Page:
8 things you didn't know about private landlords

The number of private landlords has exploded in recent years with the growth of the private rented sector. But in spite of this, there haven’t been many big studies dedicated to landlords and how they run their businesses.

To plug this gap and get some up-to-date data on landlords, we recently commissioned YouGov to carry out the biggest and most representative survey of them for five years. You can find the full results here, but here are a selection of the survey’s top findings about landlords.


40 More than 40% of landlords are mortgage free, meaning they have no outstanding loan on any of the homes that they let out
6 Only 6% of landlords rent themselves. This rises to 10% in London.


59 Almost 60% of landlords only let out one home, with the overwhelming majority (92%) letting out less than five.
12 Not many are accredited or in a trade body. The small-scale nature may also help to explain why only 1 in 8 landlords are currently members of an accreditation scheme or trade body.

Barriers to access

63 Nearly two thirds of landlords don’t like to take people on housing benefit. 42% have an outright bar on benefit recipients, 21% occasionally let to them, but prefer not to.
44 Almost half are less likely to rent to people they think are immigrants in the future. Over four in ten of those landlords that make letting decisions themselves (rather than via an agent) agreed that the ‘Right to Rent’ legislation would make them less likely to let to ‘people who appear to be/ I perceive to be immigrants’.

Good practice

51 Half of landlords are having regular electrical safety checks. This is in spite of the fact that only a tiny proportion are legally obliged to.
64 Most landlords are open to the idea of offering longer tenancies. 31% said they would like to try longer tenancies and 33% are unsure, but would try them if they saw them working in practice.

These are only a few of the insights that our research on landlords have uncovered. The findings are an authoritative source of information for anyone who is interested in landlord business models and attitudes, something that anyone who wants to improve renting needs to know about. You can read it in full here.

  1. Landlords should not be criticised for not accepting HB. The main and principal reason I would no longer accept it is that councils (namely LBHF) are a disgrace and so poorly organised that payments are stopped at random, over paid and clawed back, under paid and not reimbursed for and you cannot speak to a human being no matter how hard you try. We have had a complete nightmare with a poor girl who rents from us and is reliant on HB. At one stage, despite the payments being paid directly to us, or not as the case was here, we were in £8k of arrears due to a council cock up. Yes we were reimbursed but had to forego rental payments for nearly 7 months before it was sorted out. Luckily we didn’t have a mortgage to pay else we would have lost the property and perhaps our principal home as well. This was not the tenants fault, it was the councils and I am positive that we are not alone in this!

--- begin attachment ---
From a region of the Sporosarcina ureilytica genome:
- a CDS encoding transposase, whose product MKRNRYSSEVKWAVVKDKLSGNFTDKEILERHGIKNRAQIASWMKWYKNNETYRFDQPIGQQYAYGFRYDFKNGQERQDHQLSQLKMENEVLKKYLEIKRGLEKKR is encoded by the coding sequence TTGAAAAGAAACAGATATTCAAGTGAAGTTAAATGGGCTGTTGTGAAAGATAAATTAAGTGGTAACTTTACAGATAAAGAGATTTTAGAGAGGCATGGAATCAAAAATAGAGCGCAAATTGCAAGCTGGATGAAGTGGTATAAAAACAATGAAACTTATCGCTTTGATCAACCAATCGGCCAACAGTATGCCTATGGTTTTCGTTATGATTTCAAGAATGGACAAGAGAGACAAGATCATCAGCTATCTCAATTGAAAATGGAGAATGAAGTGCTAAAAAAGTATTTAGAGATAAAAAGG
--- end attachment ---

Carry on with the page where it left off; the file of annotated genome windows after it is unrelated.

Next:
1. My Landlord needs so much work done to the flat I rent from him…. The windows need replaced as they don’t shut properly. are producing mold and leaking – the heating does not work – the radiators are SO OLD. The fire alarm does not work (we told the letting agency to get it fixed and the guy just said it needed a new battery) we got a new battery and it still does not work. The lock on the front door is skewed and we asked for a new one… it became skewed again as the door itself has eroded wood. This meant that our inspection did not go ahead as they couldn’t get in… I gave them the option of me being in on their next visit or to fix the lock or get a yale… their response was…. okay, see you on this date. The heaters in the bathroom and kitchen don’t work. The bath taps let out bits of plastic when running. The carpet is a disgusting brown colour – the walls were obviously quickly and terribly painted. Would you rent out a flat in this condition? Would you say it is more the letting agency that are pitiful at getting things sorted? It was our only option and to be fair it is a great size and great location. But I do not think the rent justifies the condition. What are your views on this?

      1. Anything of genuinely poor or dangerous quality should be reported to Environmental Health. Mould is a ventilation issue rather than damp – check out any reputable website on the subject, including your local authority. If it was that bad, why did you take it – or in truth are you actually saying the size/location made you overlook the shortcomings? Can’t understand how plastic comes out of the taps – sure it’s not limescale?? ?

  2. Your situation and that of your tenant sounds like a good case for the Local Government Ombudsman

  3. Some ideas of letting from the Scandic countries should be applied here.
    The poor standard is a joke

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